Google gives publishers the ability to run display and text ads on their sites. They can run both styles of ads, or just pick a single one. The same goes for advertisers, who also have to choose between one of these two formats for their ads. Today, however, the company is launching a new ad unit that brings standard text ads to sites that would normally just run display ads.
These so-called “magazine-style” ads will only feature text, but will appear with “a design aesthetic suitable for display,” Google says.
It doesn’t look like there is any graphical wizardry involved here and Google doesn’t add any images to the ads. Instead, the company simply takes the text and reformats it into one of the larger ad units typically used for display ads, with a lot of whitespace around the text.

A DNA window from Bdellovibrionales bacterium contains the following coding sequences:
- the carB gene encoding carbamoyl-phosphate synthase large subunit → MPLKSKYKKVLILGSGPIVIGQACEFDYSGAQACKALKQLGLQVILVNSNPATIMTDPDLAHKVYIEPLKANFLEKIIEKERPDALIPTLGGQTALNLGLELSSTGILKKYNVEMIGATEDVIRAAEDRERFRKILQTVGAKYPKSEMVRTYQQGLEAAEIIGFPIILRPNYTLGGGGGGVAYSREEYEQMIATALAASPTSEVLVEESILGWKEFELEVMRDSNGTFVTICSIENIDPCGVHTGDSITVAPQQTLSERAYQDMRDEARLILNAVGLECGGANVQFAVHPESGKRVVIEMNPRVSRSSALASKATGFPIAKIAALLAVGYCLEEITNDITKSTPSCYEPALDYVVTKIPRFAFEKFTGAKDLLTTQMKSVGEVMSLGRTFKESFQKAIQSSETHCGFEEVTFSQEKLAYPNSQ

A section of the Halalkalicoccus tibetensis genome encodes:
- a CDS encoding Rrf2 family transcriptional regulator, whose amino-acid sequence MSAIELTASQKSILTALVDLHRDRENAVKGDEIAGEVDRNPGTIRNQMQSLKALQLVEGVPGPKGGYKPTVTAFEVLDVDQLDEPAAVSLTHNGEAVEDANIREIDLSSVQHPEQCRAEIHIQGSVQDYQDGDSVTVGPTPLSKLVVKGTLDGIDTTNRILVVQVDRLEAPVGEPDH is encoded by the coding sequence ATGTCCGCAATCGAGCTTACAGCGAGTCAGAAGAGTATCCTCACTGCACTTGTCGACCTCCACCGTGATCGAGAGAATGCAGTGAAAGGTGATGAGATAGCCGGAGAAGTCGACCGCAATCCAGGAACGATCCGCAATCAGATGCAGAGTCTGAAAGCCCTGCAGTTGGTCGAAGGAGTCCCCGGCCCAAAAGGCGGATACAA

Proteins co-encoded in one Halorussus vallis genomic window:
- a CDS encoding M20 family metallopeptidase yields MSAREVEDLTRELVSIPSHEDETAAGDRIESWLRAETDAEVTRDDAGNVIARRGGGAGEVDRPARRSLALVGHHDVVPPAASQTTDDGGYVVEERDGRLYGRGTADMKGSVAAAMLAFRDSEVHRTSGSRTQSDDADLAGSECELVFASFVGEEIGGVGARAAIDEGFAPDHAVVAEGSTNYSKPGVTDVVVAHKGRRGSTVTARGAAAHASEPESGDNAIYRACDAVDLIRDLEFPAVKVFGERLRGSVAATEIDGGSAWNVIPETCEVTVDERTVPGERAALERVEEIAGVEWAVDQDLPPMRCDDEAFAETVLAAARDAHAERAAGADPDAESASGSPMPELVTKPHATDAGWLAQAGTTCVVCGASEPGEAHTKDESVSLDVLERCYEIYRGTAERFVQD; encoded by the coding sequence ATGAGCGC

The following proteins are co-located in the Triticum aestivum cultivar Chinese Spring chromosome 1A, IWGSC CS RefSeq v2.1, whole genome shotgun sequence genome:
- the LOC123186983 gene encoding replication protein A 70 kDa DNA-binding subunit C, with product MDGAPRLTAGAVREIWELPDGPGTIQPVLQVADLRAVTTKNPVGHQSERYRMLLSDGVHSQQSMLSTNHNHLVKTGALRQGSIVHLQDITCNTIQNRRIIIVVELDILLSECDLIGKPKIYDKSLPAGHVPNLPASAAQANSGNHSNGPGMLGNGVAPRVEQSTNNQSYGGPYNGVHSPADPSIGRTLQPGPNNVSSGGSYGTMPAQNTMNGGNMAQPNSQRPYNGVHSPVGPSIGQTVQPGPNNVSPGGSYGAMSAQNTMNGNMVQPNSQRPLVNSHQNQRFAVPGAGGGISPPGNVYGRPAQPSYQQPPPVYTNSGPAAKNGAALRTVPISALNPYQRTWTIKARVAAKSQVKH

The idea here is to give text advertisers the ability to compete for space on display-only ad units and to give publishers the ability to run text-like ads on their sites that would normally only feature display ads. While Google recommends that publishers run both text and display ads on their sites to maximize their potential revenue, publishers often choose to just run the more visual display ads because they are more consistent with their design, for example.
These new ad types will appear whenever a text ad outbids a display ad, so the economic reasoning behind this move is pretty straightforward: Google can simply make more money when these magazine-style text ads appear instead of the usual display ad. Before, these text ads weren’t even in contention for these spots.
As the last quarter showed, Google’s ad prices are under substantial pressure — partially because of the general move to mobile and because it’s moving into more emerging markets where ad prices are lower. This new unit won’t move the needle all that much, but given the company’s size, even small changes can bring a few extra million dollars into the company’s coffers.